The first 13 miles of this course are all downhill (in some spots pretty steep downhill) and then the second 13 miles or so is pretty flat, with a couple of short climbs and a couple of downhills (over the second half the overall elevation change is -150ft). I knew that negative splits weren't likely on a course like this, but my goal was NOT to go out too fast on the first downhill half, no matter how tempting it was. My goal pace was 7:50, and I told myself 10-15 seconds per mile faster was ok on the steepest downhills (and then a bit slower on the uphills later was ok) but nothing faster.
For those first few miles my stomach felt great and I had no clue what was in store for me. I was chilly but knew that the temps were perfect for racing and everything felt pretty dang good! I settled in to my pace, the little bit of nerves I had disappeared as they always do once I get to running, and I concentrated on my pace, my form, my breathing and everything around me. It was a very quiet race, without any spectators until the last miles. I felt strong. As usual I did not run with an IPOD. I don't think I'll ever race with music again. I really like focusing and concentrating on my running and everything around me and soaking in the experience.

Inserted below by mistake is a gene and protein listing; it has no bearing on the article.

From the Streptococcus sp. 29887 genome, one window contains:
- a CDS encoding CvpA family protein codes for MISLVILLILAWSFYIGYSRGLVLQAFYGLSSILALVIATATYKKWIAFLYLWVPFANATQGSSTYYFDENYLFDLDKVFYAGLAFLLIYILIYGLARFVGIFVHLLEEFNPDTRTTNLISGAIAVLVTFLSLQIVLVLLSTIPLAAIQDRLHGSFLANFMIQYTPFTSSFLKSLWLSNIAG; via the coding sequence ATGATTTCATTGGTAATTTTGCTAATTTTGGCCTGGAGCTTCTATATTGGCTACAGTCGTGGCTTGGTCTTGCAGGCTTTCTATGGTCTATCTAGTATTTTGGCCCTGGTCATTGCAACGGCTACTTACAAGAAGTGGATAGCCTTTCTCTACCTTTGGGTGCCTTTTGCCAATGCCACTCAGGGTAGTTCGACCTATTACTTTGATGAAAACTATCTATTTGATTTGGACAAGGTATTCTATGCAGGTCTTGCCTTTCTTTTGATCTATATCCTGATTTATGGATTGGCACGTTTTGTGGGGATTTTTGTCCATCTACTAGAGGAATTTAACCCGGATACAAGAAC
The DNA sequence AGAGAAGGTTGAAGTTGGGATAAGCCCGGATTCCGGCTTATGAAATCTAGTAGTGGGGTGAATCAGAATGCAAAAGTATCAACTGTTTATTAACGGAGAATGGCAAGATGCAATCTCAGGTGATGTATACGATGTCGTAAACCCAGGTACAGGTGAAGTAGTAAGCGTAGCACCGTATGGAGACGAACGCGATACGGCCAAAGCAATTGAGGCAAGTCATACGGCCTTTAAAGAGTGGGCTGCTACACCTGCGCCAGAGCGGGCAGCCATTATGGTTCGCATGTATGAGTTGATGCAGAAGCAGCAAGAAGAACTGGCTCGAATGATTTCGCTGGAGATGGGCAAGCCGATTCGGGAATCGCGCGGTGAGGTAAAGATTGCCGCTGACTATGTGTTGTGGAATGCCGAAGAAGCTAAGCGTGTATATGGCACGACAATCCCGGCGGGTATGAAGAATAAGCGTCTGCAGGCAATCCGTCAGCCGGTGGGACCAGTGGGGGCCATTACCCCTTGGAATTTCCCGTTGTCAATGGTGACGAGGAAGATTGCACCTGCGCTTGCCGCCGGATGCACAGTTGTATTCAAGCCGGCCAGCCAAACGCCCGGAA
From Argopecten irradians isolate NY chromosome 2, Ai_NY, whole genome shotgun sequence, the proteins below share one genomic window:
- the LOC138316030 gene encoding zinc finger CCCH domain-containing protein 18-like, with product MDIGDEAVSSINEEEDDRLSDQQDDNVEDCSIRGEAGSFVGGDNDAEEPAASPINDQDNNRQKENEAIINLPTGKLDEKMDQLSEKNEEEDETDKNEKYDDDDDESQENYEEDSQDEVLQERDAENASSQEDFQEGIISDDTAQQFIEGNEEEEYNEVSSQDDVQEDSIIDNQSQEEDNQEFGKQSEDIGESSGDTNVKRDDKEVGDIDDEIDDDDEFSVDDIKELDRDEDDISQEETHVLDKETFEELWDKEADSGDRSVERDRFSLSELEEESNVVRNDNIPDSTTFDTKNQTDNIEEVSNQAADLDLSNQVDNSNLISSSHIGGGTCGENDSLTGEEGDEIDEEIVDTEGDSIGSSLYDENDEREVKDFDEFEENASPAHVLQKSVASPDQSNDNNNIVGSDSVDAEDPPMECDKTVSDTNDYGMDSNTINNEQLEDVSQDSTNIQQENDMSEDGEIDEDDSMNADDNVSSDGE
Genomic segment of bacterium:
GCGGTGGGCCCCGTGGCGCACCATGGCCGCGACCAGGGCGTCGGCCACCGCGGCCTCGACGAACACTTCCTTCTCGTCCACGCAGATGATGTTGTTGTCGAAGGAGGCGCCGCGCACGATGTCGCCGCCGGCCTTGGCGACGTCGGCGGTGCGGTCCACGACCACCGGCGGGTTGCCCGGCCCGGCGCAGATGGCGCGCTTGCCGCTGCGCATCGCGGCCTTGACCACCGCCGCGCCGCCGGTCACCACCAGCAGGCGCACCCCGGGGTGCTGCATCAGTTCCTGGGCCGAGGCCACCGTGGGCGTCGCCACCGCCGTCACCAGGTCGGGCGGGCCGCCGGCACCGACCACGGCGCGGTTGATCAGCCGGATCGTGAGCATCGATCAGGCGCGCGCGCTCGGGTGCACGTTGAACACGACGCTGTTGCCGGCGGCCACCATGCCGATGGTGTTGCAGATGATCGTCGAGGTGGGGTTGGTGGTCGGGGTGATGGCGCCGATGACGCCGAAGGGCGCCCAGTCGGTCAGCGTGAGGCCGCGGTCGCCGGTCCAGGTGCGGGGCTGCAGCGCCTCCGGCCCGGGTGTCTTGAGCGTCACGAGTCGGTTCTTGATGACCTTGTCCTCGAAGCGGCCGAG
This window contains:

My stats for the first five miles were:
7:40, 7:41, 7:44, 7:48, 7:34
Shortly before the end of that fifth mile my stomach started to rumble and I knew I needed a pit stop. I had been hoping to make it to the aid station at 8 miles before stopping, but I knew that wasn't going to happen. I was in and out quickly, and took my first Accel gel as I got back on the course. (I carried Accelerade in my handheld bottle and took an Accel gel at miles 5, 10, 15 and 20. I also took water at some of the aid stations).
I felt good, until my stomach started acting up again around mile 9. I was frustrated to have to stop again, but sometimes on my long runs I need two quick pitstops in the first 10-12 miles and then I can run forever without any more problems, so that is what I was hoping for. I was still feeling good overall.